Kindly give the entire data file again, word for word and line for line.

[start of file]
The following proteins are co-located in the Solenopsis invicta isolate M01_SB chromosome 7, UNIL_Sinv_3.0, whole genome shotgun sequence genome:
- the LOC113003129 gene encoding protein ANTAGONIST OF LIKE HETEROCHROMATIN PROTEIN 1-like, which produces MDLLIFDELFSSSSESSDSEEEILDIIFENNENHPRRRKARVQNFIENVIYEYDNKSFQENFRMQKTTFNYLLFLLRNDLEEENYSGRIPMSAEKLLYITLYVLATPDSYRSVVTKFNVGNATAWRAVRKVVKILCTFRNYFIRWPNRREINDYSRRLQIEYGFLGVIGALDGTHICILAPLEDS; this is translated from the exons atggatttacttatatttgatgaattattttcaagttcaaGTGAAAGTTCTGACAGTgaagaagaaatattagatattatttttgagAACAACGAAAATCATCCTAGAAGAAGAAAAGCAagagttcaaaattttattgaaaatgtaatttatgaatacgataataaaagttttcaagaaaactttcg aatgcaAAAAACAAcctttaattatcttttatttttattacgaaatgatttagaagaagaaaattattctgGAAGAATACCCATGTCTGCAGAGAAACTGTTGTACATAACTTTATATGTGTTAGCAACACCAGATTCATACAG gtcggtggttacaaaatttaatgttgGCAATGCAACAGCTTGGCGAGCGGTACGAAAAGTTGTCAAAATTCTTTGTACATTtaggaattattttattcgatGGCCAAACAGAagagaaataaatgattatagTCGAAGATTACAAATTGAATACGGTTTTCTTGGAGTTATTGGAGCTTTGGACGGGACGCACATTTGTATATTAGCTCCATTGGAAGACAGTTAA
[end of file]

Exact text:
The following proteins are co-located in the Solenopsis invicta isolate M01_SB chromosome 7, UNIL_Sinv_3.0, whole genome shotgun sequence genome:
- the LOC113003129 gene encoding protein ANTAGONIST OF LIKE HETEROCHROMATIN PROTEIN 1-like, which produces MDLLIFDELFSSSSESSDSEEEILDIIFENNENHPRRRKARVQNFIENVIYEYDNKSFQENFRMQKTTFNYLLFLLRNDLEEENYSGRIPMSAEKLLYITLYVLATPDSYRSVVTKFNVGNATAWRAVRKVVKILCTFRNYFIRWPNRREINDYSRRLQIEYGFLGVIGALDGTHICILAPLEDS; this is translated from the exons atggatttacttatatttgatgaattattttcaagttcaaGTGAAAGTTCTGACAGTgaagaagaaatattagatattatttttgagAACAACGAAAATCATCCTAGAAGAAGAAAAGCAagagttcaaaattttattgaaaatgtaatttatgaatacgataataaaagttttcaagaaaactttcg aatgcaAAAAACAAcctttaattatcttttatttttattacgaaatgatttagaagaagaaaattattctgGAAGAATACCCATGTCTGCAGAGAAACTGTTGTACATAACTTTATATGTGTTAGCAACACCAGATTCATACAG gtcggtggttacaaaatttaatgttgGCAATGCAACAGCTTGGCGAGCGGTACGAAAAGTTGTCAAAATTCTTTGTACATTtaggaattattttattcgatGGCCAAACAGAagagaaataaatgattatagTCGAAGATTACAAATTGAATACGGTTTTCTTGGAGTTATTGGAGCTTTGGACGGGACGCACATTTGTATATTAGCTCCATTGGAAGACAGTTAA